Investors have to expect a higher amount of delinquencies considering Capital One's large concentration of credit card lending. However, the percentage of past due balances is actually highest within the company's auto portfolio. In the most recent quarter, 30+ days past due loans overall were at 2.54%, but 30+ day past due auto loans came in at over 6%. This would seem to suggest Capital One needs to examine its auto lending criteria as it is unusual for secured loans to have a higher past due percentage than unsecured loans. Relative to its competition, Capital One's delinquency rate is higher, with BB&T showing non-performers at 1.35%, and Charles Schwab reporting a delinquency rate of less than 1%. E*TRADE has a much higher delinquency rate of as much as 7% in part of their portfolio, because of the company's risky lending practices which are being wound down. However, Capital One makes up for these higher delinquencies with a much higher net interest margin of just under 7%. By comparison, E*TRADE shows a net interest margin of just 2.28%, and even BB&T at 3.94% can't come close to matching Capital One. Looking at Capital One's balance sheet, there's just one issue that should be addressed. The company is currently sitting on about $6 billion in cash, and over $60 billion worth of securities. These investments are yielding about 2.3%, yet Capital One's senior and subordinated notes of about $11 billion cost 3.08%. In addition, the company has about $12 billion worth of other borrowings at a cost of just under 3%. These numbers would seem to argue that Capital One should consider using some of its investments to pay off its long-term debt. While there is not a huge difference between the company's long-term debt cost and its investment income, any negative difference means the company is losing money while sitting on this pile of securities. Making a move like this would help increase earnings in the future, and the company already looks like an attractive value at the current time.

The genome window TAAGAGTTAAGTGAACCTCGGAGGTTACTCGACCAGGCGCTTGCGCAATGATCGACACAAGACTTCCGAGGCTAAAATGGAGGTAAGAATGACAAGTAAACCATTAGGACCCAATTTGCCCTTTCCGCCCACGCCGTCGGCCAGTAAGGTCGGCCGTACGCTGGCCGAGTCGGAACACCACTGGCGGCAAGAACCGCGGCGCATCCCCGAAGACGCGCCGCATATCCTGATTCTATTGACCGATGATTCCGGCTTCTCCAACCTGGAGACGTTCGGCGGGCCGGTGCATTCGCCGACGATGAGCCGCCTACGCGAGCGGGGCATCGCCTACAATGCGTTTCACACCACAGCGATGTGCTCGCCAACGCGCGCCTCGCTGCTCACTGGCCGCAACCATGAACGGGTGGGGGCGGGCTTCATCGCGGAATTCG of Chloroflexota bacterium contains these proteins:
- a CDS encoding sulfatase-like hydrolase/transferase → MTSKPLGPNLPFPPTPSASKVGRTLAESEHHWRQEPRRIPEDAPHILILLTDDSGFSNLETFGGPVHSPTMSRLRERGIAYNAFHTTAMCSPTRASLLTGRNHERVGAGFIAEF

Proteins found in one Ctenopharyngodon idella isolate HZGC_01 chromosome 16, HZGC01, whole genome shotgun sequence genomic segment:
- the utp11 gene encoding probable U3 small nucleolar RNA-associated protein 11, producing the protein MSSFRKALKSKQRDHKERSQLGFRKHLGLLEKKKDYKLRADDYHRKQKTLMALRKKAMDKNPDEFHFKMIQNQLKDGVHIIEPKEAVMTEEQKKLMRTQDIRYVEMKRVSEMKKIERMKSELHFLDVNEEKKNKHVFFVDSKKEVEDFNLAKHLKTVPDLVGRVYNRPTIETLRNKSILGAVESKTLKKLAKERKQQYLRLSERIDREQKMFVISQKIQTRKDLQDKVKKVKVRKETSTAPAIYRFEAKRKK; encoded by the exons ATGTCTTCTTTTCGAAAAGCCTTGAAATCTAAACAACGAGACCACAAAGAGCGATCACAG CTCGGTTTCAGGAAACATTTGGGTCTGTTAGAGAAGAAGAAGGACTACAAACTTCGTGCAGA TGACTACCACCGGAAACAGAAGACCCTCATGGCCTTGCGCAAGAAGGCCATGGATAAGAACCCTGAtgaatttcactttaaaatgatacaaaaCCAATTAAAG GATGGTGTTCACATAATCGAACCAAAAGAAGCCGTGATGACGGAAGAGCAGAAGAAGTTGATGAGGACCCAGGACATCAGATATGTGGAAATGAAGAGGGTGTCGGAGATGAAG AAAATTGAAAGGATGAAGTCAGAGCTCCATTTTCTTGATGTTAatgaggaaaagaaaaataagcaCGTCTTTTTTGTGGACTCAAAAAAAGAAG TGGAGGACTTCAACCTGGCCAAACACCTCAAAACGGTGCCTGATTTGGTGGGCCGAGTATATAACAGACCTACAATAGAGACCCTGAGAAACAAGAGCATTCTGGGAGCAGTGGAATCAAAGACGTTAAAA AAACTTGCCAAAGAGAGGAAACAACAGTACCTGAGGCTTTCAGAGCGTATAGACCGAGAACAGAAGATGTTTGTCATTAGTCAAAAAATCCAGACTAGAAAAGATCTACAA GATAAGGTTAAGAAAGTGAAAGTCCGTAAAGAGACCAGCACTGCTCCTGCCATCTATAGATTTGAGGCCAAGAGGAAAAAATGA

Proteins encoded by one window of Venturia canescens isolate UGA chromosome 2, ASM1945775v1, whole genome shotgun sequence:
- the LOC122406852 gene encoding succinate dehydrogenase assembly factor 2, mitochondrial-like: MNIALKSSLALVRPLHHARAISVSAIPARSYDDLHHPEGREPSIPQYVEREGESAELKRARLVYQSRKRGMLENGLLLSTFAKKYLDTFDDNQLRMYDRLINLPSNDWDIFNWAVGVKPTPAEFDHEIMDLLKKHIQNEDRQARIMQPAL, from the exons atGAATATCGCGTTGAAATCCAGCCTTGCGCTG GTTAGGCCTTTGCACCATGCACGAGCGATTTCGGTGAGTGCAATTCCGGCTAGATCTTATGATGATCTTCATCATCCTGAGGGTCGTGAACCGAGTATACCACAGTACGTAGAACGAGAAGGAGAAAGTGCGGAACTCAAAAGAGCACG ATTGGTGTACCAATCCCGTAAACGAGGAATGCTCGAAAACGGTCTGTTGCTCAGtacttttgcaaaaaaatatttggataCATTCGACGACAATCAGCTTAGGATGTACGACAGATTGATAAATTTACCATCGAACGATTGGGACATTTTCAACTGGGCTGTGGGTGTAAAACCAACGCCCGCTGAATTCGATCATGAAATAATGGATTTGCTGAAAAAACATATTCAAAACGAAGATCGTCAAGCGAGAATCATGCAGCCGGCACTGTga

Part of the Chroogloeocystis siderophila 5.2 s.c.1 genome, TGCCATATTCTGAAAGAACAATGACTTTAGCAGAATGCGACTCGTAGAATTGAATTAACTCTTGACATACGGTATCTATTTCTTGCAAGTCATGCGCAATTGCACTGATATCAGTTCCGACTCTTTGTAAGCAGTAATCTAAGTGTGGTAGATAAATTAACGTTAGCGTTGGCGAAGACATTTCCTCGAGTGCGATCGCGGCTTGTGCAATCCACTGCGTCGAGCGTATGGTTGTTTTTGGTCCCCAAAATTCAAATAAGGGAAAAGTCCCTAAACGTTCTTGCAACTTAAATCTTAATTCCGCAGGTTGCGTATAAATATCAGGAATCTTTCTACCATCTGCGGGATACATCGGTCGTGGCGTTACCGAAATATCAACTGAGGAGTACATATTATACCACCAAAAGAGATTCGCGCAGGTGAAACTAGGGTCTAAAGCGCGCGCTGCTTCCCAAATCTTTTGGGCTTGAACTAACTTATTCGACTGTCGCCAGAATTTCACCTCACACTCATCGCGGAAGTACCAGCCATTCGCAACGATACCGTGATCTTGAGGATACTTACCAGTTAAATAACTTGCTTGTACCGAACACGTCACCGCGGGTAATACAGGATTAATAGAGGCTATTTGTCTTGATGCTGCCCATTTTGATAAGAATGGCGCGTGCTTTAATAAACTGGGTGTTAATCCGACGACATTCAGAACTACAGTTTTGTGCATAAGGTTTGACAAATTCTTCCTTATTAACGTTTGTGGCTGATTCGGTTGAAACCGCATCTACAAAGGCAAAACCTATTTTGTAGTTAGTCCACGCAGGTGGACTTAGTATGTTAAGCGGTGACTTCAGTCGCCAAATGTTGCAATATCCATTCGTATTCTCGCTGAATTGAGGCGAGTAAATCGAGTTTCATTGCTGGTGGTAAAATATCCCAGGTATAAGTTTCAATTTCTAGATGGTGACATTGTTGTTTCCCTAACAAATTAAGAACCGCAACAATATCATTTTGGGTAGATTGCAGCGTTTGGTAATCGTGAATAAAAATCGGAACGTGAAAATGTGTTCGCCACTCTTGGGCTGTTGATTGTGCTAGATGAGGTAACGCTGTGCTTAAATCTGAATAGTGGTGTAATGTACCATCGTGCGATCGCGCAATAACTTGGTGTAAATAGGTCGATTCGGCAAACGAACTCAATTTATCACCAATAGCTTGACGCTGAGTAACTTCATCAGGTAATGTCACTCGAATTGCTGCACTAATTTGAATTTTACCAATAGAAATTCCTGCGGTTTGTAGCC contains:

If you look at Capital One's valuation relative to its peers, the company seems to offer a good entry point to long-term investors at the current time. The shares trade for just over eight times projected earnings, but analysts are calling for 9.3% earnings growth in the next few years. While Capital One's dividend of about 0.34% isn't much to write home about, this dividend should increase as the company grows its earnings and gets further away from its previous financial troubles. Of its competitors, only BB&T seems to offer a potentially better alternative. The company pays a yield of about 2.8%, and sells for around 10 times projected earnings. With analysts calling for about 10% EPS growth, BB&T also sells for a multiple about equal to its growth rate. While Charles Schwab is certainly a respectable institution, the stock currently sells for well over two times its projected growth rate and seems expensive. In addition, Schwab's dividend can't match BB&T, which would argue for sticking with BB&T. E*TRADE has far too many problems in its banking and lending division, and until these issues are resolved, I would have a hard time recommending the stock. Capital One on the other hand, offers investors a unique mix of banking, credit cards, and now brokerage, all selling for a reasonable price. As a leading credit card issuer, Capital One seems well-positioned to benefit as the economy improves. For investors the question isn't “What's In Your Wallet?” as much as “What's In Your Portfolio?”